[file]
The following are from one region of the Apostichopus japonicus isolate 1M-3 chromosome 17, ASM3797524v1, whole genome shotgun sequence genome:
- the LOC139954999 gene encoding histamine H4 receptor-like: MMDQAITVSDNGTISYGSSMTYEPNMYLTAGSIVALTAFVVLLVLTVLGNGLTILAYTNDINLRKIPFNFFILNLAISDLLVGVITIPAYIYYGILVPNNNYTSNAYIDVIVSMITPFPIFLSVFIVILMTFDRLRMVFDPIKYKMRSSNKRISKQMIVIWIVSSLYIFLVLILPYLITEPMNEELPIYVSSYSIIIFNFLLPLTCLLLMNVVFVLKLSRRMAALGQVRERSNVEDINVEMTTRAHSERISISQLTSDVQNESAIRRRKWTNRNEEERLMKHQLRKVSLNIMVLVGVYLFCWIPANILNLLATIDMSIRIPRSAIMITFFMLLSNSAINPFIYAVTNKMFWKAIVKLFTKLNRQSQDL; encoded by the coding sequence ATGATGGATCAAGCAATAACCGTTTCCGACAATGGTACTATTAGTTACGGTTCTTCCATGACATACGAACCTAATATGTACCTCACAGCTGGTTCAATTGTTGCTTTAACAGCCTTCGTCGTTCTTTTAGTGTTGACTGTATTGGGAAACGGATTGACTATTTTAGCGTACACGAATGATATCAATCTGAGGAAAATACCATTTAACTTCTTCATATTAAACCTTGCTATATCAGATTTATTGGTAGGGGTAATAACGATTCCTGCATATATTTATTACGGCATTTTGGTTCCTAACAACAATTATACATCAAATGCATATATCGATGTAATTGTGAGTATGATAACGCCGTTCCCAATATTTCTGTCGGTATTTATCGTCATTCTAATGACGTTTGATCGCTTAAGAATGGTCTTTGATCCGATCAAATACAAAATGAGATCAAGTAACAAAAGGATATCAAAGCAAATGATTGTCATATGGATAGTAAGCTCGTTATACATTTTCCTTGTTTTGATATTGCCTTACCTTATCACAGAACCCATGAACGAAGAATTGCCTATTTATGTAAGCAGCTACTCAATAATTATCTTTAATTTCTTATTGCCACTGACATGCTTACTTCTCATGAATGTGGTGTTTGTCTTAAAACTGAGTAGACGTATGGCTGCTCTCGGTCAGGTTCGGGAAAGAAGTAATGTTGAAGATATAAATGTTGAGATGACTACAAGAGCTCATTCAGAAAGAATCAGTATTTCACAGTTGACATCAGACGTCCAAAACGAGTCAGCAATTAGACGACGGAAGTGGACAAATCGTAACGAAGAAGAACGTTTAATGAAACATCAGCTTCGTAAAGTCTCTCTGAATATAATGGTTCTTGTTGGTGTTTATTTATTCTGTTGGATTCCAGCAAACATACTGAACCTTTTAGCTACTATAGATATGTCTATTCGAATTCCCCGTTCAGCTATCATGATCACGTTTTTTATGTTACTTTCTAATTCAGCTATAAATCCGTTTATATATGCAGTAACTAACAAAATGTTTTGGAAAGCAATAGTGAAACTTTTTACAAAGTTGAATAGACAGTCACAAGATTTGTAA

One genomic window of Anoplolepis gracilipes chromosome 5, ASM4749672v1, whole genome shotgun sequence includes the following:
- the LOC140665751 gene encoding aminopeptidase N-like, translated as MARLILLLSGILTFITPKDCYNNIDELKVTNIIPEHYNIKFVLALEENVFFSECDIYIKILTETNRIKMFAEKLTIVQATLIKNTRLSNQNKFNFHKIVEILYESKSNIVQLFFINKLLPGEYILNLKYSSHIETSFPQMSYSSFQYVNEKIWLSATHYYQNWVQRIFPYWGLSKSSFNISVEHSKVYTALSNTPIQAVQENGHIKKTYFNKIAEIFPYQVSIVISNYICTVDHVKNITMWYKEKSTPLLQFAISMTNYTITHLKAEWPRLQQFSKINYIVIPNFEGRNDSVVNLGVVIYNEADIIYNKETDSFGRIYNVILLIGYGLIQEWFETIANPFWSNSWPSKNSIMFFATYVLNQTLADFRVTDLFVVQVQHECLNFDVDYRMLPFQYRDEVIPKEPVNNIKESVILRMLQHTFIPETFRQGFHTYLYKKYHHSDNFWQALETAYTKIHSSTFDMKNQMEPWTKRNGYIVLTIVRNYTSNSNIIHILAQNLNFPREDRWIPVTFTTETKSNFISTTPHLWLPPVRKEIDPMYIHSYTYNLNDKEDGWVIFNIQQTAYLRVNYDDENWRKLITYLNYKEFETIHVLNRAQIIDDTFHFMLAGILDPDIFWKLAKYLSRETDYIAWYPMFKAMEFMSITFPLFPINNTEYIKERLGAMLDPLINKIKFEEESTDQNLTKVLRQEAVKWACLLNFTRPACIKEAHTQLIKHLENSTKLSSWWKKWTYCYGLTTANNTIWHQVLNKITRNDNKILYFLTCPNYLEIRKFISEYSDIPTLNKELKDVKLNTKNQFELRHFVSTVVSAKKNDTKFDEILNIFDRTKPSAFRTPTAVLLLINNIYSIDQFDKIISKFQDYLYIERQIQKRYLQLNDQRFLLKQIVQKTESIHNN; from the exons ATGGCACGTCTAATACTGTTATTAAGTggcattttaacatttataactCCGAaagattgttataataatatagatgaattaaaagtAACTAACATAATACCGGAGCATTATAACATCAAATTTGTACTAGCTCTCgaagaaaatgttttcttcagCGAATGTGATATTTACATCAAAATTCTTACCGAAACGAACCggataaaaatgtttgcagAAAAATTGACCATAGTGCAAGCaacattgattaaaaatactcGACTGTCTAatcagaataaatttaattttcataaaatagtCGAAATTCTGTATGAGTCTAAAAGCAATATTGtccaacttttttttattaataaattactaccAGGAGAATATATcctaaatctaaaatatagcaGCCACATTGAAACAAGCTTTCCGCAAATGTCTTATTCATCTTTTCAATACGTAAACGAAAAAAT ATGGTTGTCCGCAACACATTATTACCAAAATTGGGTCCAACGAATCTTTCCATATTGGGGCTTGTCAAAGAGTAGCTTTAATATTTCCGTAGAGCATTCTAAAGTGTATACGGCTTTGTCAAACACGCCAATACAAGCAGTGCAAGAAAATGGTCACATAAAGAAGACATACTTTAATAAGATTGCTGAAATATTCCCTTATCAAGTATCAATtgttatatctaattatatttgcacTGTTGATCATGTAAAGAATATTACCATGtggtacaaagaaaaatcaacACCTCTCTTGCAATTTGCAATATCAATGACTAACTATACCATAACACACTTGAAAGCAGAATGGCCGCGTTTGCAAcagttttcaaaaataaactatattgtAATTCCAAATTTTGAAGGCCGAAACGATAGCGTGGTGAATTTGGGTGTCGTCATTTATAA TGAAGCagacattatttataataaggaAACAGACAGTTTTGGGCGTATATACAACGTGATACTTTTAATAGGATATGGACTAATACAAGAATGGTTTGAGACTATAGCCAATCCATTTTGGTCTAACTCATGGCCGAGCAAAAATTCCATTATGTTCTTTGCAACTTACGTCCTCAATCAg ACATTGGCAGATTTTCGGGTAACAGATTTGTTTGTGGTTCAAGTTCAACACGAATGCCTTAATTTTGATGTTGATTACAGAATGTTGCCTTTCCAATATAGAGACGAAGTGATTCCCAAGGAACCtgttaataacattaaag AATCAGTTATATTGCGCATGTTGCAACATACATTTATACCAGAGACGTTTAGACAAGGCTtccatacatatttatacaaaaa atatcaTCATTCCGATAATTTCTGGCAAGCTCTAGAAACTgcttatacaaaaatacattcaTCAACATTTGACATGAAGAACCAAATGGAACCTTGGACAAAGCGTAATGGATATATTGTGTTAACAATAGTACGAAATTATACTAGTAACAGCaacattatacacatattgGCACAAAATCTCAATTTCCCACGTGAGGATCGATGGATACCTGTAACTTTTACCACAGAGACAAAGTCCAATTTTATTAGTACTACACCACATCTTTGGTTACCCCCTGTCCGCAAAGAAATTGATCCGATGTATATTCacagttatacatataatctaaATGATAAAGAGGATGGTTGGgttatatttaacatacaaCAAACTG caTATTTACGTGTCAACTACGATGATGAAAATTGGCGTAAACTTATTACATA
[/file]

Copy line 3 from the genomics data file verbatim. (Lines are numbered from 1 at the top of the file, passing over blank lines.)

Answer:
One genomic window of Anoplolepis gracilipes chromosome 5, ASM4749672v1, whole genome shotgun sequence includes the following: